Austin software company BidPrime poised for growth in 2015

An Austin software company has big growth plans for 2015.

BidPrime, which helps businesses find government bids and contracts, has moved into new offices off South Interstate 35 in southeast Austin and plans to potentially double its staff of 14 next year, company officials say.

The company’s software allows users to find government bids and contracts from over 90,000 government agencies, including U.S. federal, state, cities, counties, and schools.

Its process is automated, “scraping” such data from a variety of websites, said co-founder and operations officer Stephen Hetzel.

“It is fairly unique. I know that nobody else has caught up to us yet,” Hetzel said. “We still have the edge, really, with speed and with volume.”

That speed is important because bids have an average lifespan of fourteen business days, according to the company. BidPrime’s software captures data almost instantly, while other services, the company claims, take at least two business days to provide information to their clients.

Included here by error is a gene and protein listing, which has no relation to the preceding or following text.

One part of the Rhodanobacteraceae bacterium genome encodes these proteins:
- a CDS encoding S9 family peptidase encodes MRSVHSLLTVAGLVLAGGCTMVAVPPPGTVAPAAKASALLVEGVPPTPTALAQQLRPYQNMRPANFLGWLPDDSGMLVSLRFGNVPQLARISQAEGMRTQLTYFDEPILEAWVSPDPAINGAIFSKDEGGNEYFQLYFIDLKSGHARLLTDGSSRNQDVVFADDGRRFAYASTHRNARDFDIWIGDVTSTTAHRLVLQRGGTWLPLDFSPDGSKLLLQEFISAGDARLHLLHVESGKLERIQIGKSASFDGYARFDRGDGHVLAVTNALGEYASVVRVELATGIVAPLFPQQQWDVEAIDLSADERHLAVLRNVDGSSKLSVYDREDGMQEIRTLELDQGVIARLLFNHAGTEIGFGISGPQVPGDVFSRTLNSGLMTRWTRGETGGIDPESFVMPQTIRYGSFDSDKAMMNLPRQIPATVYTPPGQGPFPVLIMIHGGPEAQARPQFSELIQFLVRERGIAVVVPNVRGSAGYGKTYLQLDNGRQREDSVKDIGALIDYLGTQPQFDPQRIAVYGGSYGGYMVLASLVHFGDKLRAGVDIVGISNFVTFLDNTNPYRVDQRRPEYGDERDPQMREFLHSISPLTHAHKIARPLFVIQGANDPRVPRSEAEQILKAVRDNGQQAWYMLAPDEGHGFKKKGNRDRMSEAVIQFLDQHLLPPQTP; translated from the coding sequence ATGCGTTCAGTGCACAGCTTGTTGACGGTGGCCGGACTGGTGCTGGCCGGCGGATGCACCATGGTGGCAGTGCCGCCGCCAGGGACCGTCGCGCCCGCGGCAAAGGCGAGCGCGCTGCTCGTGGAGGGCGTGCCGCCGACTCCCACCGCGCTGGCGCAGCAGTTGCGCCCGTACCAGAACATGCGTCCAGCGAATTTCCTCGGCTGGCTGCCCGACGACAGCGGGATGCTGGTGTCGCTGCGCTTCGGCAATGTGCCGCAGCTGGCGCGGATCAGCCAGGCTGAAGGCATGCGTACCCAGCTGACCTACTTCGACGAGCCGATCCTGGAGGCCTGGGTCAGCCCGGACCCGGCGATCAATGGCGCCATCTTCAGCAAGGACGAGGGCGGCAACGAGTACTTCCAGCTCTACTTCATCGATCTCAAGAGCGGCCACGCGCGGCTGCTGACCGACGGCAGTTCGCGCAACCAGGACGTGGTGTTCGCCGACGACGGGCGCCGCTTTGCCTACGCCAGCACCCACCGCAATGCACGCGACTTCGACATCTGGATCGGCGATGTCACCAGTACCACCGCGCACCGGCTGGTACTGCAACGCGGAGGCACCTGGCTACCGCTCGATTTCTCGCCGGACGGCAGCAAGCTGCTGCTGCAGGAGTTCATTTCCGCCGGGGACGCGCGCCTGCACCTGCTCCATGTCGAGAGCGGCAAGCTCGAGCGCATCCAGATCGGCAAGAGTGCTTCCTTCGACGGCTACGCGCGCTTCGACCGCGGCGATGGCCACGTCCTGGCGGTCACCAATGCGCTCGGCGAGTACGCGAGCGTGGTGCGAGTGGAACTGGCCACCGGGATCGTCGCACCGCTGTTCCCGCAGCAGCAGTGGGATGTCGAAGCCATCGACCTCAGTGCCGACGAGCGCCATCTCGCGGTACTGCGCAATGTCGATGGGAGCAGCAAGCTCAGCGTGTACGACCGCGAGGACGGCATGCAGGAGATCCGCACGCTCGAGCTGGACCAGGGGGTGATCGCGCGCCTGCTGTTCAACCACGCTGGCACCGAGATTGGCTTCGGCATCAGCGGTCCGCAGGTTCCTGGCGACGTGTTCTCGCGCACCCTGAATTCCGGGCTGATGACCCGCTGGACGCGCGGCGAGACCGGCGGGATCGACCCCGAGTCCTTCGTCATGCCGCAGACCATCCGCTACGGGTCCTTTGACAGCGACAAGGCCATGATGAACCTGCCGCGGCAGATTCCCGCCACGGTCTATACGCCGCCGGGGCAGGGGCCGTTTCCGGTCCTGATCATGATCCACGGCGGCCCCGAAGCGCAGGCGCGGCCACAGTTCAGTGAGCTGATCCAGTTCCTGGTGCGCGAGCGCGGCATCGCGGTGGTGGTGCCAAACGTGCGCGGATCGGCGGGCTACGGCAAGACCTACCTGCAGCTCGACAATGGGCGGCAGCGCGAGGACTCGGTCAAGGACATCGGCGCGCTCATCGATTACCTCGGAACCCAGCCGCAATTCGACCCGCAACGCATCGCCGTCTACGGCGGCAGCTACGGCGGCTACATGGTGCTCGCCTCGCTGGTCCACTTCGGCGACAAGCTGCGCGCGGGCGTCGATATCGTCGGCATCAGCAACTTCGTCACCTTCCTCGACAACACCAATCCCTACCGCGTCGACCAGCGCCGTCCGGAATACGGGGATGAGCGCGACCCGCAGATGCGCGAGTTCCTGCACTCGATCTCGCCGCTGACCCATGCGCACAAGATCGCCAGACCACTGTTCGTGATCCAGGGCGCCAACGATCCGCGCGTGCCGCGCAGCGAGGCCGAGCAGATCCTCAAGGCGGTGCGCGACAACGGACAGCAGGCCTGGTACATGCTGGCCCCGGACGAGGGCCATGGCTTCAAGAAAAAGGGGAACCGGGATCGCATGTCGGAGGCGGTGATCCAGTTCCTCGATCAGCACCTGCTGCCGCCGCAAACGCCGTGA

Since launching in 2009, BidPrime has grown slowly but last year saw its business shoot up.

Hetzel wouldn’t disclose revenue figures, but said he went from 900 customers at the end of last year to just over 1,900.

“This year was good to us,” he said.

As a result, BidPrime will expand substantially this year, adding another five or six engineers, as well as sales and marketing employees. Currently the company has 14 full-time employees, most of whom are in Austin but with others in Seattle.

At the end of 2015, Hetzel said, the company hopes to be at a staff of 25 to 30, all consolidated in Austin.

The company has competitors, who eventually might catch up to aspects of BidPrime’s technology, Hetzel said, so the company is building up its client base and data analytics tools.

As for funding, BidPrime is currently self-funded, but officials will “start having discussions” about accepting outside money next year, Hetzel said.

“I think we’re ready to kind of ratchet up a little more,” he said.